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How Macroeconomic Instability Lowers Child Survival

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  • Julie Subervie

    (CERDI - Centre d'Études et de Recherches sur le Développement International - UdA - Université d'Auvergne - Clermont-Ferrand I - CNRS - Centre National de la Recherche Scientifique)

  • Patrick Guillaumont

    () (CERDI - Centre d'Études et de Recherches sur le Développement International - UdA - Université d'Auvergne - Clermont-Ferrand I - CNRS - Centre National de la Recherche Scientifique)

  • Catherine Korachais

    (CERDI - Centre d'Études et de Recherches sur le Développement International - UdA - Université d'Auvergne - Clermont-Ferrand I - CNRS - Centre National de la Recherche Scientifique)

Abstract

The reduction of child mortality is one of the most universally accepted Millennium Goals. However, there is a significant debate on the means of reaching it and its realism with regard to the situation in most of the least developed countries. The recommendations made for the achievement of this goal are mainly medical ones. However, without underestimating the importance of these measures, in particular vaccinations, it seems increasingly obvious that the rate of reduction of child mortality is mainly determined by the evolution of macroeconomic environment. The influence of per capita income level on mortality is frequently underlined. But a given income growth does not have the same effect on child survival if it is stable or unstable. Indeed, rises and falls of income probably have asymmetrical effects on mortality. The purpose of this analysis is precisely to show how macroeconomic instability influences the evolution of child mortality. The analysis is based on a panel sample of 97 developing countries over the period 1980-1999. The effect of exogenous shocks is first examined through a variable of income instability. The study of the relation is then deepened with ‘primary instabilities': instability of world agricultural commodity prices, instability of exports of goods and services and instability of agricultural production.
(This abstract was borrowed from another version of this item.)

Suggested Citation

  • Julie Subervie & Patrick Guillaumont & Catherine Korachais, 2006. "How Macroeconomic Instability Lowers Child Survival," Post-Print hal-00221458, HAL.
  • Handle: RePEc:hal:journl:hal-00221458
    Note: View the original document on HAL open archive server: https://hal.archives-ouvertes.fr/hal-00221458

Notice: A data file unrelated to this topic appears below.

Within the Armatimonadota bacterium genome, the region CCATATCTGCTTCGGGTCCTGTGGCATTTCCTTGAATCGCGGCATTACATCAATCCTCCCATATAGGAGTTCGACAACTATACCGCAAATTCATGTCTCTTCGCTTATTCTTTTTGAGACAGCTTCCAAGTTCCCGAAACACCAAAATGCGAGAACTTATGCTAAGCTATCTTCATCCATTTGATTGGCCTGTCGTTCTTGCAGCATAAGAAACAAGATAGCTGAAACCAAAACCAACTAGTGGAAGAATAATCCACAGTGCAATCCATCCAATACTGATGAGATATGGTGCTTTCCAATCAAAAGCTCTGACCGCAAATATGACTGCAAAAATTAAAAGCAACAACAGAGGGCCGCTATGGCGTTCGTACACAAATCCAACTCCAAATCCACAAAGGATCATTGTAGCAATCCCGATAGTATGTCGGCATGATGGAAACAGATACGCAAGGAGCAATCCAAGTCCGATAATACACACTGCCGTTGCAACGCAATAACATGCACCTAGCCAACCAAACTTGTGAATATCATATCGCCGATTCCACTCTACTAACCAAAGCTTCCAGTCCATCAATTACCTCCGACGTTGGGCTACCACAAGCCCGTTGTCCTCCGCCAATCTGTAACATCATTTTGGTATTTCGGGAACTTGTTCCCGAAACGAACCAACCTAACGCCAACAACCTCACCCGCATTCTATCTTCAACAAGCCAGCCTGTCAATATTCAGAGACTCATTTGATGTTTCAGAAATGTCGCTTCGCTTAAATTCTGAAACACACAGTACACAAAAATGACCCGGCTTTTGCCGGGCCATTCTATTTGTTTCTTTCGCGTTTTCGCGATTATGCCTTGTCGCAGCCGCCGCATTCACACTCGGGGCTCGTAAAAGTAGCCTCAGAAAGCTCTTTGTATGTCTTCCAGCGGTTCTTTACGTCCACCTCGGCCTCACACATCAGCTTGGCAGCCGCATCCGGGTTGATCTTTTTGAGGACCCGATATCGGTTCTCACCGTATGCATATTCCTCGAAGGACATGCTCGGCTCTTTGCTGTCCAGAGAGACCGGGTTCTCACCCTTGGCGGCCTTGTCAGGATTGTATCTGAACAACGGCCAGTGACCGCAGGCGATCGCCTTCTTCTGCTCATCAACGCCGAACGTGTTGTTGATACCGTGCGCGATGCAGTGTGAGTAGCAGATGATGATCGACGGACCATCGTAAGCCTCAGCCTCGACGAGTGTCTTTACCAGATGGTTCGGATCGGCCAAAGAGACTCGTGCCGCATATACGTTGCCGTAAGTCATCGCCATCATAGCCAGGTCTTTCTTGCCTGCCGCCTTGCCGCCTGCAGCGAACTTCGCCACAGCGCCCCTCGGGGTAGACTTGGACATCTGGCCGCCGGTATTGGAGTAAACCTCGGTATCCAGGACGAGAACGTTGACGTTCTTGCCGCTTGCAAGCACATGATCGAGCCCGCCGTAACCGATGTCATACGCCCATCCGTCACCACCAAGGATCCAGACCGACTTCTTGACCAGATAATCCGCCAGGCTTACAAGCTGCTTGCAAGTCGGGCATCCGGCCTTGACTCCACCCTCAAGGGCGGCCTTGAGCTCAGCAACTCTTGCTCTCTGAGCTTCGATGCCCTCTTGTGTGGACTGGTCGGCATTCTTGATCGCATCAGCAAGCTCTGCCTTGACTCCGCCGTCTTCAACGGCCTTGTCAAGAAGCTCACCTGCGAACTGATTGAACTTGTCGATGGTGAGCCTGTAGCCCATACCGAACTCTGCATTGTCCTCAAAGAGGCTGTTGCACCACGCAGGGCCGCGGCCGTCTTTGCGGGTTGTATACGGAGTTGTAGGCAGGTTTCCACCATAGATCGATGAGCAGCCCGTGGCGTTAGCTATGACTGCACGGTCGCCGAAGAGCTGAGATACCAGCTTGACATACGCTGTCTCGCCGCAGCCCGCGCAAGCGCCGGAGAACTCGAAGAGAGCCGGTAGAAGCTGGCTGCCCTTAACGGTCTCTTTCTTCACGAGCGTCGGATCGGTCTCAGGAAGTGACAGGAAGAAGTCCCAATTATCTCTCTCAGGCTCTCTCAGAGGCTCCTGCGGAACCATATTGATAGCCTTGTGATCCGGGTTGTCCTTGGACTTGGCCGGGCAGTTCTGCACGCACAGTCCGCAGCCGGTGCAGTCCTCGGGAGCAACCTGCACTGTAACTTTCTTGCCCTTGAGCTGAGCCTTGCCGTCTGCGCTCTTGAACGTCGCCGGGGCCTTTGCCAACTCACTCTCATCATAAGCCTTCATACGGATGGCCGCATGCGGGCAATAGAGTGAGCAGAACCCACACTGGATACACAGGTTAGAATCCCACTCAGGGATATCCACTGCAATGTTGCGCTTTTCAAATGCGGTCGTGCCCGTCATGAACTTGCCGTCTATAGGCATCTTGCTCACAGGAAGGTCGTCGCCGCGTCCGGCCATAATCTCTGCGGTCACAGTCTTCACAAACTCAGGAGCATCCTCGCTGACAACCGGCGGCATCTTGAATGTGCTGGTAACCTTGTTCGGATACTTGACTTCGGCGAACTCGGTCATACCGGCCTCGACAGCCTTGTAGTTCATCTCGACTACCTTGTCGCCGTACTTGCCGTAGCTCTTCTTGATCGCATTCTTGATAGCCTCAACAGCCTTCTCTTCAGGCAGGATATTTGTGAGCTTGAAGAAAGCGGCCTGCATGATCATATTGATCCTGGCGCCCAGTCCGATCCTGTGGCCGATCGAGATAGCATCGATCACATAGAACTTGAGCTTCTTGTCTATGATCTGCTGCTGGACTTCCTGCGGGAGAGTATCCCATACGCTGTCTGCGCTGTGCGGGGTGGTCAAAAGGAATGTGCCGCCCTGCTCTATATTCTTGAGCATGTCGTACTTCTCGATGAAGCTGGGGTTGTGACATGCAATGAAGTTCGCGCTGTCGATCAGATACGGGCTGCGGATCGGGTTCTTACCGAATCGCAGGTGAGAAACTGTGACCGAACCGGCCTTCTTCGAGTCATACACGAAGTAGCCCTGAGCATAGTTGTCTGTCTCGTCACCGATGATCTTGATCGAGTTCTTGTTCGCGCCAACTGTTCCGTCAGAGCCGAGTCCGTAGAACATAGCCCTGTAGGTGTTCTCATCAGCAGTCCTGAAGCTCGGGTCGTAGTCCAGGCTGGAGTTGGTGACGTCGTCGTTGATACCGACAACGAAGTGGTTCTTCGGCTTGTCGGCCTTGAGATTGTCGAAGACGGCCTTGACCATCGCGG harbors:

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    Cited by:

    1. Patrick Guillaumont & Laurent Wagner, 2014. "Aid Effectiveness for Poverty Reduction: Lessons from Cross‑country Analyses, with a Special Focus on Vulnerable Countries," Revue d’économie du développement, De Boeck Université, vol. 22(HS01), pages 217-261.
    2. Patrick GUILLAUMONT, 2009. "World Crisis and Protecting Low-Income Countries Against Exogenous Shocks," Working Papers P06, FERDI.
    3. Patrick GUILLAUMONT, 2009. "Aid effectiveness for poverty reduction: macroeconomic overview and emerging issues," Working Papers P05, FERDI.
    4. Patrick Guillaumont, 2010. "Assessing the Economic Vulnerability of Small Island Developing States and the Least Developed Countries," Journal of Development Studies, Taylor & Francis Journals, vol. 46(5), pages 828-854.
    5. Patrick Guillaumont, 2009. "An Economic Vulnerability Index: Its Design and Use for International Development Policy," Oxford Development Studies, Taylor & Francis Journals, vol. 37(3), pages 193-228.
    6. Catherine KORACHAIS & Patrick GUILLAUMONT, 2008. "When unstable, growth is less pro poor," Working Papers 200827, CERDI.
    7. Joël CARIOLLE, 2016. "The voracity and scarcity effects of export booms and busts on bribery," Working Papers P146, FERDI.
    8. Cornia, Giovanni Andrea & Rosignoli, Stefano & Tiberti, Luca, 2007. "Globalisation and health: impact pathways and recent evidence," Center for Global, International and Regional Studies, Working Paper Series qt2358z815, Center for Global, International and Regional Studies, UC Santa Cruz.
    9. Patrick GUILLAUMONT, 2007. "EVI and its Use. Design of an Economic Vulnerability Index and its Use for International Development Policy," Working Papers 200714, CERDI.

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